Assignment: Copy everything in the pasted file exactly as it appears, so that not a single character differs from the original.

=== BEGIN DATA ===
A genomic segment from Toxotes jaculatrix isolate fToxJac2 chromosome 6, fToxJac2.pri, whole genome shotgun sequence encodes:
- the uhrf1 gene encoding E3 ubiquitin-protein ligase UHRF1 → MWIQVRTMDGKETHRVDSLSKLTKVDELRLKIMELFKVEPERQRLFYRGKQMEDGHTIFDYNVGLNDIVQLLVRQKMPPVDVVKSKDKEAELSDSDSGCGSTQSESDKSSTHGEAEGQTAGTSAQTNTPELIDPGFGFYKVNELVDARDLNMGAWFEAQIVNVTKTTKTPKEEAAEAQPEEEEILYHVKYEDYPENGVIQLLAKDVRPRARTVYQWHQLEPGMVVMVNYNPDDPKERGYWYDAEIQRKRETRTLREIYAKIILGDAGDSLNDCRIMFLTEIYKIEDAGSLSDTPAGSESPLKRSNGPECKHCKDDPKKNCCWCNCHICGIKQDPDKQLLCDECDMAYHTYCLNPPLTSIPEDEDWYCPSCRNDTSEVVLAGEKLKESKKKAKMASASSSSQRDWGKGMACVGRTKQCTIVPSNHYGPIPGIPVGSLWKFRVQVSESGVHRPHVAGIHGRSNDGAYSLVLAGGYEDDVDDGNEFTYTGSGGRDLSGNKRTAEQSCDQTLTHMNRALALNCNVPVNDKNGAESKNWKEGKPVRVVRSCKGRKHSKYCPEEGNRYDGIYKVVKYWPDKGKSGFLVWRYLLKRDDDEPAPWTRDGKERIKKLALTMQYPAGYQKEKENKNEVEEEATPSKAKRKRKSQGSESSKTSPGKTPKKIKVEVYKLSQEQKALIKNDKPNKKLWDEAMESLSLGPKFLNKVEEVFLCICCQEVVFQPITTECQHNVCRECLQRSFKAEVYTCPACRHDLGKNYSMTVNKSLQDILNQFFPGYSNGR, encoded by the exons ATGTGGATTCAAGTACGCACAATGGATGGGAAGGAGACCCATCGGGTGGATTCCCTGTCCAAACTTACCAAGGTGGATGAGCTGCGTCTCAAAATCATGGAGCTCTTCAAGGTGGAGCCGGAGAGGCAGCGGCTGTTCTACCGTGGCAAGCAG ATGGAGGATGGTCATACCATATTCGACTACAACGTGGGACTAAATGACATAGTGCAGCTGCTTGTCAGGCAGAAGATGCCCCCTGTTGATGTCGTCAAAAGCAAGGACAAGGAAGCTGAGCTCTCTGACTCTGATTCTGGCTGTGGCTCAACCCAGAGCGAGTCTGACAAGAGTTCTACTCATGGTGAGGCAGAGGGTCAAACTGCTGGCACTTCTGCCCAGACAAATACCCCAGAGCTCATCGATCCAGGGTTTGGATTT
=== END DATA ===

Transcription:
A genomic segment from Toxotes jaculatrix isolate fToxJac2 chromosome 6, fToxJac2.pri, whole genome shotgun sequence encodes:
- the uhrf1 gene encoding E3 ubiquitin-protein ligase UHRF1 → MWIQVRTMDGKETHRVDSLSKLTKVDELRLKIMELFKVEPERQRLFYRGKQMEDGHTIFDYNVGLNDIVQLLVRQKMPPVDVVKSKDKEAELSDSDSGCGSTQSESDKSSTHGEAEGQTAGTSAQTNTPELIDPGFGFYKVNELVDARDLNMGAWFEAQIVNVTKTTKTPKEEAAEAQPEEEEILYHVKYEDYPENGVIQLLAKDVRPRARTVYQWHQLEPGMVVMVNYNPDDPKERGYWYDAEIQRKRETRTLREIYAKIILGDAGDSLNDCRIMFLTEIYKIEDAGSLSDTPAGSESPLKRSNGPECKHCKDDPKKNCCWCNCHICGIKQDPDKQLLCDECDMAYHTYCLNPPLTSIPEDEDWYCPSCRNDTSEVVLAGEKLKESKKKAKMASASSSSQRDWGKGMACVGRTKQCTIVPSNHYGPIPGIPVGSLWKFRVQVSESGVHRPHVAGIHGRSNDGAYSLVLAGGYEDDVDDGNEFTYTGSGGRDLSGNKRTAEQSCDQTLTHMNRALALNCNVPVNDKNGAESKNWKEGKPVRVVRSCKGRKHSKYCPEEGNRYDGIYKVVKYWPDKGKSGFLVWRYLLKRDDDEPAPWTRDGKERIKKLALTMQYPAGYQKEKENKNEVEEEATPSKAKRKRKSQGSESSKTSPGKTPKKIKVEVYKLSQEQKALIKNDKPNKKLWDEAMESLSLGPKFLNKVEEVFLCICCQEVVFQPITTECQHNVCRECLQRSFKAEVYTCPACRHDLGKNYSMTVNKSLQDILNQFFPGYSNGR, encoded by the exons ATGTGGATTCAAGTACGCACAATGGATGGGAAGGAGACCCATCGGGTGGATTCCCTGTCCAAACTTACCAAGGTGGATGAGCTGCGTCTCAAAATCATGGAGCTCTTCAAGGTGGAGCCGGAGAGGCAGCGGCTGTTCTACCGTGGCAAGCAG ATGGAGGATGGTCATACCATATTCGACTACAACGTGGGACTAAATGACATAGTGCAGCTGCTTGTCAGGCAGAAGATGCCCCCTGTTGATGTCGTCAAAAGCAAGGACAAGGAAGCTGAGCTCTCTGACTCTGATTCTGGCTGTGGCTCAACCCAGAGCGAGTCTGACAAGAGTTCTACTCATGGTGAGGCAGAGGGTCAAACTGCTGGCACTTCTGCCCAGACAAATACCCCAGAGCTCATCGATCCAGGGTTTGGATTT